A window into the preservation of contemporary feminist documents and artifacts and how this archival activism has advanced intergenerational political alliances
The Archival Turn in Feminism
Outrage in Order
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A title in the American Literatures Initiative.
In the 1990s, a generation of women born during the rise of the second wave feminist movement plotted a revolution. These young activists funneled their outrage and energy into creating music, and zines using salvaged audio equipment and stolen time on copy machines. By 2000, the cultural artifacts of this movement had started to migrate from basements and storage units to community and university archives, establishing new sites of storytelling and political activism.
The Archival Turn in Feminism chronicles these important cultural artifacts and their collection, cataloging, preservation, and distribution. Cultural studies scholar Kate Eichhorn examines institutions such as the Sallie Bingham Center for Women’s History and Culture at Duke University, The Riot Grrrl Collection at New York University, and the Barnard Zine Library. She also profiles the archivists who have assembled these significant feminist collections.
Eichhorn shows why young feminist activists, cultural producers, and scholars embraced the archive, and how they used it to stage political alliances across eras and generations.
"Eichhorn does a great job of interrogating and articulating the importance of the archive. Her thoughts on temporality and its function struck me as accurate and provocative, and she provides new ways to think about feminist generations. This is not simply a book about the meaning of contemporary feminist cultural productions, it's a book about how history and the present are constructed."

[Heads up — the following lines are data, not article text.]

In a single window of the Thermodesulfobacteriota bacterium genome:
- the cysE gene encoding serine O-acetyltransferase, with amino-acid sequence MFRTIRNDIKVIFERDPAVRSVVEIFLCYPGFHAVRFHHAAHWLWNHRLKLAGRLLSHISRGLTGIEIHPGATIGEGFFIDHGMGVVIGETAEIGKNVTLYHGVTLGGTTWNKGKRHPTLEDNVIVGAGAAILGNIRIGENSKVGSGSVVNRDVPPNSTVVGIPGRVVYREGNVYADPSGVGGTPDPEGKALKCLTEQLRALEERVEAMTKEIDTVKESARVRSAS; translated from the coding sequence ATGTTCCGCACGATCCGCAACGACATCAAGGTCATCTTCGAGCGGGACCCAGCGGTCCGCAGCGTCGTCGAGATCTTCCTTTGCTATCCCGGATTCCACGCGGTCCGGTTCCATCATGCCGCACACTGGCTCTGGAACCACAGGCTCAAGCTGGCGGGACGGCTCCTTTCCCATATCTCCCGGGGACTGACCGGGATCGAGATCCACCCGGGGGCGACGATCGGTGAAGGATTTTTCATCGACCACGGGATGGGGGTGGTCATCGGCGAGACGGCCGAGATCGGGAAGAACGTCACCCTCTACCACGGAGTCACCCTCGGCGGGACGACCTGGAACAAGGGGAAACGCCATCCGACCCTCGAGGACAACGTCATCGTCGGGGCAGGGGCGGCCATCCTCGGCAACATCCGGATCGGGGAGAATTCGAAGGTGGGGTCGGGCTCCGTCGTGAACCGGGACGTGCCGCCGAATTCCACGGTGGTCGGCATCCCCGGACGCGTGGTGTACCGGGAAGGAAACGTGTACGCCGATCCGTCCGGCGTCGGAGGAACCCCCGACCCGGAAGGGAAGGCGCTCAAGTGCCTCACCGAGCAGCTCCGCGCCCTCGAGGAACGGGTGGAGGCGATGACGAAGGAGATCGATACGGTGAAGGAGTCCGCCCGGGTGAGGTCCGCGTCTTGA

"Eichhorn chronicles complex issues and questions regarding the archiving of feminist materials, and, through three case studies, examines the content and value of specific feminist archives.... Along with profiles of the women who created these organizations, Eichhorn provides deeper analyses of topics ranging from questions of reconciliation that come with seeking establishment space for radical materials to the degree to which archives dispel myths.... Eichhorn answers the radical/establishment reconciliation question by pointing out how many conventional feminist archives have had unorthodox origins, and emphasizes that the archive is 'a potential site of resistance,'.... [T]he questions Eichhorn raises will deepen a necessary debate."
"Eichhorn has produced an original and incisive addition to the increasingly lively and crowded international debate around archives, feminism and activism.... Her book is a particularly welcome intervention into current debates inasmuch as she is prepared to move well beyond those nostalgic, over-simplified and unreflective gestures towards ‘recovering’ and ‘memorializing’ feminist cultural heritage in order to engage in a seriously nuanced discussion of what it means to put ‘outrage in order’ or to see the cultural products of resistance movements transferred into formal spaces of preservation and—more often than not—into academic institutions marked by money, power and privilege.... [A]n intelligently written history of a moment in feminist activism and an equally compelling interrogation of the conditions that ultimately shape one's capacity to think in historical terms about feminism as a movement."
"Eichhorn uses this book to argue passionately that collecting—that is, archiving—feminism and its by-products is never without deep context, rich history, and radical foresight."